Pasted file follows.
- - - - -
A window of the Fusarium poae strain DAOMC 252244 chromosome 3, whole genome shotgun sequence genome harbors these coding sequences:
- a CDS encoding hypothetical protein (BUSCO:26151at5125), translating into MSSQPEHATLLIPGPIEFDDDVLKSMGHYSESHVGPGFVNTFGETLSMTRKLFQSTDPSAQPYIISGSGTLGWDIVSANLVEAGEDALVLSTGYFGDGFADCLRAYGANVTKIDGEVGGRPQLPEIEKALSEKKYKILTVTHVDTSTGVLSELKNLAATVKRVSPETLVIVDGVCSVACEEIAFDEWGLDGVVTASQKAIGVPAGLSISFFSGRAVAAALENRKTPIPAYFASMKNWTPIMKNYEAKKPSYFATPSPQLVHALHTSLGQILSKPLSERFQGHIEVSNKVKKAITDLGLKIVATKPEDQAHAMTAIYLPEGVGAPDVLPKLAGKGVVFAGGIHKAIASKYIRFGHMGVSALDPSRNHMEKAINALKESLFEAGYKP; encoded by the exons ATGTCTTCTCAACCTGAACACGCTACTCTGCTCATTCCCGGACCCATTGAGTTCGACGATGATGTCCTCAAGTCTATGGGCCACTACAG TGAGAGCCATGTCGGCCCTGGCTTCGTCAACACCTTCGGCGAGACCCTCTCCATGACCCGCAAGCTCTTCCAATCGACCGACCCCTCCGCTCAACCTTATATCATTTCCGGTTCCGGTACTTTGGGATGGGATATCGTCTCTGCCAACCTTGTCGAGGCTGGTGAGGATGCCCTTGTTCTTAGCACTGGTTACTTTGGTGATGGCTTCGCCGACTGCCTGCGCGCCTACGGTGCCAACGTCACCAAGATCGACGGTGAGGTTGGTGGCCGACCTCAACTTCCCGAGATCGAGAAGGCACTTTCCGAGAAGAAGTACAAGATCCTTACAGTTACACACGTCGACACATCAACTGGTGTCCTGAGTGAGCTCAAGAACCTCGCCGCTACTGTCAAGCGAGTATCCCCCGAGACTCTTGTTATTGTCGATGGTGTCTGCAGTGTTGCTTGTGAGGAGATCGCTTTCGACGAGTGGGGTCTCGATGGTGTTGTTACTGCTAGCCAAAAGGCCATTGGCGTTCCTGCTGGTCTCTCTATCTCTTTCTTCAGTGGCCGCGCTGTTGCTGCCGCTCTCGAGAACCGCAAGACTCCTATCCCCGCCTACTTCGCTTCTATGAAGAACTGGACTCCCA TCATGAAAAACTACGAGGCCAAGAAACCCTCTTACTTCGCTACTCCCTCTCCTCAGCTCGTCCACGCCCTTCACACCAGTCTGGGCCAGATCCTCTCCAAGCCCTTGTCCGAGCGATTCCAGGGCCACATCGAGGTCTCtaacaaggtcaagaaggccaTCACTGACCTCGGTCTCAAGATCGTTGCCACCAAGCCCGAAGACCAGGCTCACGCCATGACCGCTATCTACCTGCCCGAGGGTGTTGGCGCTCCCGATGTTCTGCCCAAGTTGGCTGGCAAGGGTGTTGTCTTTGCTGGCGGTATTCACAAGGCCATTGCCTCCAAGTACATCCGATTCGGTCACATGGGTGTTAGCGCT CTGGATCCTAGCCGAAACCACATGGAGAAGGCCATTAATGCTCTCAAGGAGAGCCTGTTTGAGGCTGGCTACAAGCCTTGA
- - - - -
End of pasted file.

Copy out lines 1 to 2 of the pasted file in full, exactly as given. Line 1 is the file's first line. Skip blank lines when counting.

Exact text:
A window of the Fusarium poae strain DAOMC 252244 chromosome 3, whole genome shotgun sequence genome harbors these coding sequences:
- a CDS encoding hypothetical protein (BUSCO:26151at5125), translating into MSSQPEHATLLIPGPIEFDDDVLKSMGHYSESHVGPGFVNTFGETLSMTRKLFQSTDPSAQPYIISGSGTLGWDIVSANLVEAGEDALVLSTGYFGDGFADCLRAYGANVTKIDGEVGGRPQLPEIEKALSEKKYKILTVTHVDTSTGVLSELKNLAATVKRVSPETLVIVDGVCSVACEEIAFDEWGLDGVVTASQKAIGVPAGLSISFFSGRAVAAALENRKTPIPAYFASMKNWTPIMKNYEAKKPSYFATPSPQLVHALHTSLGQILSKPLSERFQGHIEVSNKVKKAITDLGLKIVATKPEDQAHAMTAIYLPEGVGAPDVLPKLAGKGVVFAGGIHKAIASKYIRFGHMGVSALDPSRNHMEKAINALKESLFEAGYKP; encoded by the exons ATGTCTTCTCAACCTGAACACGCTACTCTGCTCATTCCCGGACCCATTGAGTTCGACGATGATGTCCTCAAGTCTATGGGCCACTACAG TGAGAGCCATGTCGGCCCTGGCTTCGTCAACACCTTCGGCGAGACCCTCTCCATGACCCGCAAGCTCTTCCAATCGACCGACCCCTCCGCTCAACCTTATATCATTTCCGGTTCCGGTACTTTGGGATGGGATATCGTCTCTGCCAACCTTGTCGAGGCTGGTGAGGATGCCCTTGTTCTTAGCACTGGTTACTTTGGTGATGGCTTCGCCGACTGCCTGCGCGCCTACGGTGCCAACGTCACCAAGATCGACGGTGAGGTTGGTGGCCGACCTCAACTTCCCGAGATCGAGAAGGCACTTTCCGAGAAGAAGTACAAGATCCTTACAGTTACACACGTCGACACATCAACTGGTGTCCTGAGTGAGCTCAAGAACCTCGCCGCTACTGTCAAGCGAGTATCCCCCGAGACTCTTGTTATTGTCGATGGTGTCTGCAGTGTTGCTTGTGAGGAGATCGCTTTCGACGAGTGGGGTCTCGATGGTGTTGTTACTGCTAGCCAAAAGGCCATTGGCGTTCCTGCTGGTCTCTCTATCTCTTTCTTCAGTGGCCGCGCTGTTGCTGCCGCTCTCGAGAACCGCAAGACTCCTATCCCCGCCTACTTCGCTTCTATGAAGAACTGGACTCCCA TCATGAAAAACTACGAGGCCAAGAAACCCTCTTACTTCGCTACTCCCTCTCCTCAGCTCGTCCACGCCCTTCACACCAGTCTGGGCCAGATCCTCTCCAAGCCCTTGTCCGAGCGATTCCAGGGCCACATCGAGGTCTCtaacaaggtcaagaaggccaTCACTGACCTCGGTCTCAAGATCGTTGCCACCAAGCCCGAAGACCAGGCTCACGCCATGACCGCTATCTACCTGCCCGAGGGTGTTGGCGCTCCCGATGTTCTGCCCAAGTTGGCTGGCAAGGGTGTTGTCTTTGCTGGCGGTATTCACAAGGCCATTGCCTCCAAGTACATCCGATTCGGTCACATGGGTGTTAGCGCT CTGGATCCTAGCCGAAACCACATGGAGAAGGCCATTAATGCTCTCAAGGAGAGCCTGTTTGAGGCTGGCTACAAGCCTTGA